Q&A: Should I Talk To My Parents About Sex?


Lots of people have questions about sex, especially those in the younger generation. Who is responsible for answering questions about sex? Should a child or teen turn to their friends to learn about sex? Or should they turn to television, movies or music?

I’m 13 and I’ve known about sex since I was 10 years old. Should I ask my parents to tell me about sex, even though I already know?

–YouTube Viewer


Shirking Responsibility

The Little Black Book of Sex Positions
List Price:$16.95
You Save:$1.62
Price Disclaimer

So should a teen ask his or her parents about sex? Some teens – and parents – would answer that question with a resounding, “No!” In fact, many teens get their sex education from their friends, their friends’ parents, comics, video games, movies and music. But it isn’t the entertainment industry’s job to teach kids and teens about sex. It’s the parent’s job. Much in the same way that a parent should teach a child that the stove is hot, a parent should teach their child about sex. Now that doesn’t mean you have to give your kids tips on the best sex positions, but teaching them about why sex should be approached carefully and safely is a parent’s job. STD’s and pregnancy can hurt a teen as much, if not more, than if a child puts their hand on a hot stove. Besides, who wants their kids learning about sex from the backseat of a car in the video game Grand Theft Auto? Have you seen that video game? It’s time for parents to step up and get past their discomfort and talk to their kids about sex. And it’s time for kids to stop thinking it’s “gross” to have your parent give you sex education because well, they might know a thing or two.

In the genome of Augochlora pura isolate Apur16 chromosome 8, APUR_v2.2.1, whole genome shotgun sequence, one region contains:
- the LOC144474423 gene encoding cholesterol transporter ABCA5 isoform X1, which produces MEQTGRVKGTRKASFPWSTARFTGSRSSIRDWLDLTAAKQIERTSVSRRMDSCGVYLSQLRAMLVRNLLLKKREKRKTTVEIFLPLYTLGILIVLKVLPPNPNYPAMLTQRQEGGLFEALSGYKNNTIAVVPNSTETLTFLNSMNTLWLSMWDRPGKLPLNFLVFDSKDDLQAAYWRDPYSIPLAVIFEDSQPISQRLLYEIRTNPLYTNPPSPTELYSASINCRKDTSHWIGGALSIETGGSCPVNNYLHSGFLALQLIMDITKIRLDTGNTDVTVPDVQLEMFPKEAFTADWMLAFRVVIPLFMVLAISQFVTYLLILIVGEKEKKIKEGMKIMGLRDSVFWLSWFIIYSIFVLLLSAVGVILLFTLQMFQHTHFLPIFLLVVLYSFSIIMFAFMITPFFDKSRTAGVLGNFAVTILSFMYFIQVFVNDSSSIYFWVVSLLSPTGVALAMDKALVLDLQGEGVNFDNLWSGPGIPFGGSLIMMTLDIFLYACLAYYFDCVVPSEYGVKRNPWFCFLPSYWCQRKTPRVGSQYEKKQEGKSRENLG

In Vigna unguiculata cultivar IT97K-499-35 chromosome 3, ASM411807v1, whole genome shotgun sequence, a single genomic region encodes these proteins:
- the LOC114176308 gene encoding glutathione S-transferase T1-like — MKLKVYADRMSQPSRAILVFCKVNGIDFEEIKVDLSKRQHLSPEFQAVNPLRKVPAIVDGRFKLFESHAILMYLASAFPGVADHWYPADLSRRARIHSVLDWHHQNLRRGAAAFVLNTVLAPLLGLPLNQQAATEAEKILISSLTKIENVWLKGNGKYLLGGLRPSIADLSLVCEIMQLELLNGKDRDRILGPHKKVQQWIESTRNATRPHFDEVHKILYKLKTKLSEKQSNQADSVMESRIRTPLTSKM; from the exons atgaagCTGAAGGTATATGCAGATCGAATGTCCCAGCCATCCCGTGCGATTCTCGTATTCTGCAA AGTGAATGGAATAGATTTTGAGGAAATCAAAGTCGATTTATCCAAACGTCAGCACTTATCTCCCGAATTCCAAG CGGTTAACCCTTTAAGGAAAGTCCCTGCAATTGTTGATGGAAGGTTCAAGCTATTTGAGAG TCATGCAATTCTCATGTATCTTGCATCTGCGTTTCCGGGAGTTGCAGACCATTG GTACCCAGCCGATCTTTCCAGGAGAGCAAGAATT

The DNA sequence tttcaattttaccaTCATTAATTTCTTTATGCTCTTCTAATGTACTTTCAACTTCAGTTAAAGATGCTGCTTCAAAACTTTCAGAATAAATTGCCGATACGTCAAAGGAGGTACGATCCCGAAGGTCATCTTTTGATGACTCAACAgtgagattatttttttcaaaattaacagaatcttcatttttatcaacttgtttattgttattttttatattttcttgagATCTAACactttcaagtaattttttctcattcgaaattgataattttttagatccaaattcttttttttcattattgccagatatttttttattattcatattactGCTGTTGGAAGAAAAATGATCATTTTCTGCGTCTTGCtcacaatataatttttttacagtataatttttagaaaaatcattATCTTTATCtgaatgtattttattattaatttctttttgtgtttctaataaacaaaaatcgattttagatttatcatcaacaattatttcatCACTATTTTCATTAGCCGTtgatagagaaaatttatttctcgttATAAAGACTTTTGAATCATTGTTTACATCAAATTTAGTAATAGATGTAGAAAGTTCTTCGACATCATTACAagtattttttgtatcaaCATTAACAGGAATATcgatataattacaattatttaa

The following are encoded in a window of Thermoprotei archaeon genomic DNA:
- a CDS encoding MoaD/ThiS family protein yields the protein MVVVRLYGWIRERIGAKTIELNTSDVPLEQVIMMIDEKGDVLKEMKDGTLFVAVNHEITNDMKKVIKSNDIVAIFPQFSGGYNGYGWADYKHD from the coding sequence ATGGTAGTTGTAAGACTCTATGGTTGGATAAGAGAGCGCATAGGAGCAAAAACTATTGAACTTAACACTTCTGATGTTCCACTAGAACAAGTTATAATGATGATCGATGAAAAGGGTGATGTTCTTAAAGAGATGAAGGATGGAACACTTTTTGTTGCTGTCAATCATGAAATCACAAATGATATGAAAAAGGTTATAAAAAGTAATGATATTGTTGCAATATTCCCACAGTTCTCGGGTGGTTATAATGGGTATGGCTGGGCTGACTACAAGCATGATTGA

Thinking About It?

If you’re thinking about talking to your parents about sex – or if you’re a parent thinking about talking to your kids about sex – go for it. Ditch the discomfort and learn how to be open and honest. Kids – you may have learned about sex from Johnny’s dad’s funny magazine while his parents weren’t home, but that doesn’t mean you know everything about sex. Ask your parents. You don’t necessarily have to tell them you’ve already heard some things about sex, you definitely need to ask them to share their thoughts and opinions with you, as well as the facts. Parents – if your kids ask about sex, answer their questions! You might be shocked at the ages that some kids are coming up with certain types of questions, but you won’t do any good by refusing to answer their questions. Your kids will still be curious, and they’ll end up getting their information elsewhere. Provide your kids with the truth and they’ll respect you for it.

Safer Sex

The only way teens and even adults are going to start having safer sex is if people get over their fears about sex and start talking about it. Talking about how to prevent sexually transmitted diseases and unwanted pregnancy is the only way to stop it from happening  – knowlege is power and in this day in age, no one has to be afraid to talk about sex anymore.

"The Little Black Book of Sex Positions"

by Dan & Jennifer
(Now Available on Amazon!)

Related Articles